ADB warns climate change ‘disastrous’ for Asia
ADB warns climate change ‘disastrous’ for Asia
A continued reliance on fossil fuels will see the world’s most populous region face prolonged heat waves, rising sea levels, and changing rainfall patterns that will disrupt the ecosystem, damage livelihoods and possibly even cause wars, it said.
“Unabated climate change threatens to undo many of the development advancements of the last decades, not least by incurring high economic losses,” the report from the Manila-based bank said.
By the end of the century, parts of the continent could see mean temperatures shoot up to eight degrees Celsius above pre-industrial levels, as the global mean temperature rises by half that, it added.
“A business-as-usual scenario will lead to disastrous climate impacts for the people of Asia and the Pacific, especially for poor and vulnerable populations,” it said.
But it said the region could avert disaster by shifting to renewable energy sources.
The 2015 Paris climate accord commits nations to keep global temperatures well below 2.0 degrees Celsius (3.6 Fahrenheit) above pre-industrial times.
While a 2 degrees Celsius rise will be difficult to manage, “one can assume that a 4 degrees Celsius increase would lead to humanitarian disasters in many nations and result in unmanageable migration flows or locked-in populations,” the report said.
Asia as a whole would see sea levels rise by 1.4 meters (4.6 feet) within this century, nearly twice the projected increase under the Paris deal, and face more destructive cyclones, it said.
In this scenario, the report said the region’s coral reef systems would collapse from mass bleaching, with severe consequences for fisheries and tourism.
Melting Asian glaciers would cause both floods and water shortages, disrupting agriculture, and increase dependence on rainfall to meet water needs.
The impact of such changes on access to energy and natural resources were all potential powderkegs for conflict, it said.
The study projects additional heat-related deaths of nearly 52,000 elderly people across the region annually by the 2050s, nearly 8,000 extra diarrheal deaths in South Asia, and some 10,000 more malaria and dengue deaths in Asia.
Asia’s global economic links mean that extreme climate events could disrupt supply chains not only in the region but also in the rest of the world, it warned.
Despite stunning economic growth that saw Asian per capita incomes rise 10-fold in the past 25 years, it remains home to the majority of the world’s poor, the ADB said.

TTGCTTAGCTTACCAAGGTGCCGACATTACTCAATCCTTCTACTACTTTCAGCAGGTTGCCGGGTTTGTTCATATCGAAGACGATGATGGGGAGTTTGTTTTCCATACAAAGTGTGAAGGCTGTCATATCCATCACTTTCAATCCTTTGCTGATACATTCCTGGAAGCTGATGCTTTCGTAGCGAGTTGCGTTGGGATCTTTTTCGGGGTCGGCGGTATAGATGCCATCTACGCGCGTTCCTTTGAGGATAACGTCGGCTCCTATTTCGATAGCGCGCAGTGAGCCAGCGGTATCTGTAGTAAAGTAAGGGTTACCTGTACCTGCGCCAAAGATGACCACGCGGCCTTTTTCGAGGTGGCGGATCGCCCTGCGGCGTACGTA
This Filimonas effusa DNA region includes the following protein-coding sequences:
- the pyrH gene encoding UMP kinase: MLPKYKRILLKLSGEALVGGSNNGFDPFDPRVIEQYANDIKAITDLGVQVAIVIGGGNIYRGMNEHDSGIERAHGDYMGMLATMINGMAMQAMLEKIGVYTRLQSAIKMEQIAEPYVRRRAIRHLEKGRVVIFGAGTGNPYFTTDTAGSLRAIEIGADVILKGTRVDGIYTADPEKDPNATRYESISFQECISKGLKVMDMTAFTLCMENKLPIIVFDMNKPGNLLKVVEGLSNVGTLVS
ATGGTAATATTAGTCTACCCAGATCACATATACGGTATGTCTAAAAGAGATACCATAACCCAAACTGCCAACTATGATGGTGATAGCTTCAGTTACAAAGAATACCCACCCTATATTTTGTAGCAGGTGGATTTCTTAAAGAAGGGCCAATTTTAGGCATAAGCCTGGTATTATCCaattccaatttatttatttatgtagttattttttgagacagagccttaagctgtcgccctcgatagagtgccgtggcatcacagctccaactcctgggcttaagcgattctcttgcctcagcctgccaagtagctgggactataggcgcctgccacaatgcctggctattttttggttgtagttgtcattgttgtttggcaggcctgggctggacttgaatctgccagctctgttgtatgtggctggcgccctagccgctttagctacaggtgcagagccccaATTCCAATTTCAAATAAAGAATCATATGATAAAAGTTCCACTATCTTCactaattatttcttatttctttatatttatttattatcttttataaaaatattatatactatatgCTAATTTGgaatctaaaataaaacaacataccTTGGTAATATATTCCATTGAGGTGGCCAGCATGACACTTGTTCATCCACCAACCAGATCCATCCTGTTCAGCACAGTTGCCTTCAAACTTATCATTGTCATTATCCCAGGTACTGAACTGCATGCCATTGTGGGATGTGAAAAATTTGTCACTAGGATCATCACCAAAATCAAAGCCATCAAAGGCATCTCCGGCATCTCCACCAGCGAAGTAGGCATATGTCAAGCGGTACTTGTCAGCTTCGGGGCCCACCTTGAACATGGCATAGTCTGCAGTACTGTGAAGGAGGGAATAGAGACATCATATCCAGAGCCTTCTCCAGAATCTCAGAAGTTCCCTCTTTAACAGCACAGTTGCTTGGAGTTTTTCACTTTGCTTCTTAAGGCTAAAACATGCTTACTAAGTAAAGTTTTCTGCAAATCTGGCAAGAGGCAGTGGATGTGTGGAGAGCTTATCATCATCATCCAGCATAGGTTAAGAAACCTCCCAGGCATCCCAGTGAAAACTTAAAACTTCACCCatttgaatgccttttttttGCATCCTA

This, along with the fact that a large share of its population inhabit low-lying coastlines, has made the world’s largest continent “particularly vulnerable” to climate change.
Myanmar, the Philippines, Bangladesh, Vietnam, Pakistan, and Thailand are among the world’s top 10 countries most affected by extreme weather events, it said.
The ADB vowed in 2015 to double its climate finance mitigation investments to $6 billion by 2020, including $2 billion to help countries shift to renewable energy.
German court rejects call for Catalan leader Puigdemont to be rearrested
BERLIN: A German court on Tuesday rejected a request from prosecutors to take former Catalan leader Carles Puigdemont back into custody pending a decision on whether he can be extradited to Spain.
Puigdemont was detained by German police March 25 after crossing the border from Denmark. Spain had issued a European arrest warrant and sought his extradition on charges of rebellion and misuse of public funds — charges that stem from an unauthorized referendum last year on Catalonia’s independence from Spain.
He was released April 6 after a German court said it appeared he can’t be extradited for rebellion, the more serious of the two charges. But prosecutors in the northern town of Schleswig argued that new information provided by Spanish authorities suggests that would be possible.
They cited videos showing violence against Spanish police and said in a statement that “the disturbances were on such a scale that prosecutors believe that he should also be extradited over the accusation of rebellion.” The prosecutors argued that the charge is comparable to two offenses under German law — treason and breaching the peace.
They said that Puigdemont would pose a flight risk and called for him to be taken back into custody. The state court in Schleswig disagreed and rejected the request.
Puigdemont remains free with certain conditions, including reporting to police once a week.
The separatist politician has been living in Berlin, frequently receiving political allies from Catalonia including his newly elected successor as regional president, Quim Torra.
The Schleswig court said it is “still open” when a final decision will be made on whether Puigdemont can be extradited. It said that the prosecutors have yet to submit a formal application to examine whether an extradition is possible.